AMFA and the IAM (correction of my earlier article and response to Dave W.)
ffeldman at bellatlantic.net
Fri Aug 8 20:33:24 MDT 2003
I want to make one important correction to the comment I wrote on
the Militant's coverage of the victory of the Aircraft Mechanics
Fraternal Association over the International Association of Machinists
at United Airlines.
I said that the Northwest Airlines machinists also voted for the
AMFA over the IAM. But the Northwest workers actually broke with the
Teamsters, whose record was very similar to IAM's. Still, what
happened subsequently at Northwest -- the question of whether the rank
and file mechanics were hallucinating to believe they might be better
able to hold off concessions with AMFA than with the Teamsters or
IAM -- is quite relevant to what happened in the United election.
David Walters criticizes the Militant for proclaiming the Eastern
strike as a victory, but I notice he does not characterize it as a
defeat for labor, which I knew a few comrades in the party were
inclined to do at the time. I hope this means he agrees with me that
it was not a defeat for the Eastern workers, the IAM and the labor
movement. This is certainly not how those who fought to the end at
Eastern -- and their numbers weren't tiny -- saw it and they were not
Eastern Airlines set out to make a successful, a model, example of
union busting. They workers refused to give in and the company ended
up going bust instead -- for reasons that included the workers' fight
but were not primarily caused by it. The workers lost their jobs.
And they set a powerful example for the labor movement of refusing to
trade their rights and their dignity for their jobs and other workers,
despite the continuing retreat, were stronger than they have fought.
Of course, it would have been better if there had been a labor
movement that could fight for keeping the airline open, preserving the
jobs, nationalizing the industry and so on, but that is the music of a
future labor movement, not the one that was fighting at Eastern. The
workers who fought at Eastern had no illusions that they were part of
that kind of labor movement, and many of them took the loss that came
as part of the package of a fight worth fighting.
Frankly, I don't think our Cuban comrades would have any trouble
recognizing a fight like this as an important moral victory for the
labor movement, although not of course a direct material winning of
some of ours back from the employers.
The Militant has long been prone to generic and sweeping cries of
"victory" for our side. The "imperialists lost the cold war," "the
workers won the Eastern strike," imperialism broke its teeth in the
1991 gulf war, East Germany and the Soviet Unions are workers states
that emerged stronger from the collapse of the regimes, the workers
are at center stage, and so on.
The Militant, by the way, is also occasionally prone to see defeat
where it has not taken place yet either. Note the tendency to portray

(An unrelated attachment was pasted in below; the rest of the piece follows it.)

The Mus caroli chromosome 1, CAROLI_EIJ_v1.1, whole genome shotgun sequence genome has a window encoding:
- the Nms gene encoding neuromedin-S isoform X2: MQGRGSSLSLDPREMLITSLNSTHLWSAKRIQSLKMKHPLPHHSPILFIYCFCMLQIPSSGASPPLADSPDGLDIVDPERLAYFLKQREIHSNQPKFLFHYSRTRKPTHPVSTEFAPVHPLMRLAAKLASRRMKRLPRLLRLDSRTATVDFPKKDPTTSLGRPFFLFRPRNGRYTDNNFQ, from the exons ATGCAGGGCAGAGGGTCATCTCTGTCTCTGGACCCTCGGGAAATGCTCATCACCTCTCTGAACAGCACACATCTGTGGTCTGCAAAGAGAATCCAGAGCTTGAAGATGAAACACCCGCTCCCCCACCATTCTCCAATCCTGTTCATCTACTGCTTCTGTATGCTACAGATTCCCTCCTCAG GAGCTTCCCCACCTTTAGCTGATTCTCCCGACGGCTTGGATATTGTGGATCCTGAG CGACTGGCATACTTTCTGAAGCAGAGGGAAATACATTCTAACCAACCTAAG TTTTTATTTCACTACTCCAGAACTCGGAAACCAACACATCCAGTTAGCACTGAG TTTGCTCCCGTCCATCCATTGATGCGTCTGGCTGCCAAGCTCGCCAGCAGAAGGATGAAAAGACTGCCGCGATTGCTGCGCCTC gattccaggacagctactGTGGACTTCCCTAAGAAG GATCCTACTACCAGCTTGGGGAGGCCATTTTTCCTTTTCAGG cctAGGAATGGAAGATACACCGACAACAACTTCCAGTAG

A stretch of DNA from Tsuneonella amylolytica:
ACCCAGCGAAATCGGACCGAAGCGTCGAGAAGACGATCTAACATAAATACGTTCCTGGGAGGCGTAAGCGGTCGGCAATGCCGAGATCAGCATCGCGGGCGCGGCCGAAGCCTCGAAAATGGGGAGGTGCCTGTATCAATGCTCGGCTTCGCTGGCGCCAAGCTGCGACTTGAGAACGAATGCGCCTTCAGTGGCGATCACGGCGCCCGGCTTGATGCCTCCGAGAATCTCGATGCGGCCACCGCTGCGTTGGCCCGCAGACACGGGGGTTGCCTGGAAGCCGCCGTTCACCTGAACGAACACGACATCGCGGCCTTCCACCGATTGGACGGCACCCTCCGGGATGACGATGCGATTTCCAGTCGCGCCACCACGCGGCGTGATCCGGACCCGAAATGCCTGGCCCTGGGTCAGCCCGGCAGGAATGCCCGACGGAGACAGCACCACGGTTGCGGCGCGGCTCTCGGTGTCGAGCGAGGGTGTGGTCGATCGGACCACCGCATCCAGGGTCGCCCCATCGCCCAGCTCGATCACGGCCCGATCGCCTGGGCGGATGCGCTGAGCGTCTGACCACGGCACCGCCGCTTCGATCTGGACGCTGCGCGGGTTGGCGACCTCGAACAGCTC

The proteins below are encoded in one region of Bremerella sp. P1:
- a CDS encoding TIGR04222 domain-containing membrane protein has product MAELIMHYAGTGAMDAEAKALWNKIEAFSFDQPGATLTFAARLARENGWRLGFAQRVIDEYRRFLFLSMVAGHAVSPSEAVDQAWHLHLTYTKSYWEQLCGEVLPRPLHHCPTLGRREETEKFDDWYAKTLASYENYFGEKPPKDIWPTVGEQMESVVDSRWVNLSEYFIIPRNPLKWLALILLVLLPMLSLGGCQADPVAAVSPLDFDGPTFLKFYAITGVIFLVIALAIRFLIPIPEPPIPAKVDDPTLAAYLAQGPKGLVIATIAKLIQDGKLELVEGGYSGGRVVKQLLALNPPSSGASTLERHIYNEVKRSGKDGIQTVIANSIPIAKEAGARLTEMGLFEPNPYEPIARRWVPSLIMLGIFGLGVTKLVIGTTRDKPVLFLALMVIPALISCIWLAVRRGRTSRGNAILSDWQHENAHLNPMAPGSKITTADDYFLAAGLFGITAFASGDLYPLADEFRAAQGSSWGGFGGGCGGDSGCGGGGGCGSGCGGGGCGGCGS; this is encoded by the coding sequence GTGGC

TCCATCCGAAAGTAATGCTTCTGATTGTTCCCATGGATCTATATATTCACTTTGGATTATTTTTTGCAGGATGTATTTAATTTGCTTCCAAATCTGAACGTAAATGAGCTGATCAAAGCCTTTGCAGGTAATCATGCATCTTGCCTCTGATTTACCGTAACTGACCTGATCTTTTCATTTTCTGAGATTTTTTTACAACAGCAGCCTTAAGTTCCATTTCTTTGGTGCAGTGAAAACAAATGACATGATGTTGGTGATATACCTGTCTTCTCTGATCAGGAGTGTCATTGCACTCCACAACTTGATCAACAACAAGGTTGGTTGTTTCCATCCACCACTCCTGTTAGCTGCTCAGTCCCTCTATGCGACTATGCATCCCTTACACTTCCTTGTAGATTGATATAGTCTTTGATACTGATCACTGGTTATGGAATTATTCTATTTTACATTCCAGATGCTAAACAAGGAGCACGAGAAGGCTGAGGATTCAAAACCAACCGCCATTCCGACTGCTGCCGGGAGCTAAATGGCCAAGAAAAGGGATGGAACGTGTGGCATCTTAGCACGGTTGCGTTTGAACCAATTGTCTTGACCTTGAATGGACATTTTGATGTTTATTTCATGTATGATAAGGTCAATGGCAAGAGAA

the antiwar movement as going over to patriotic support for the war
against Iraq after it started, or the proclamation that the Vietnam
Syndrome has been conquered and that Washington now has an army it can
rely on confidently in a serious military conflict. None of these
questions have been settled decisively in reality.
I think I felt pushed for many years toward accepting some of the
upbeat exaggerations even as unassessed questions accumulated because
I was reluctant to accept the opposite. I didn't think our class was
suffering wholesale defeat and catastrophe, and I still don't. The
situation and the balance of class forces are much more complicated.
Similarly, I think that some people are pushed toward proclaiming
defeat in ambiguous situations partly by repulsion from the Militant's
victory proclamations and failure to reassess them subsequently in the
light of events. I think everyone needs to try to look at the world
and national situation with fresh, post-my-split-from-the-party eyes.
Obviously, it would be an exaggeration to treat the split of the
United mechanics from the IAM as a pure and simple victory. It is
partly the product of a lot of defeats and a situation that has been
basically unfavorable for quite a while. The question is not whether
workers at United and the airline industry generally need unity across
all jurisdictional, craft, and other divisions -- and there is no
denying they are more vulnerable because they are far from this today,
with or without AMFA.
But it is necessary to remember that the march toward this takes
place in fights by workers and is not governed by a "working class
unity" catechism and organizational rulebook. I suspect -- although I
don't have enough information to feel confident -- that the AMFA
victories, insofar as they reflect workers determined to find an
organizational form in which they can fight, will prove to have been
an initial step in the right direction.
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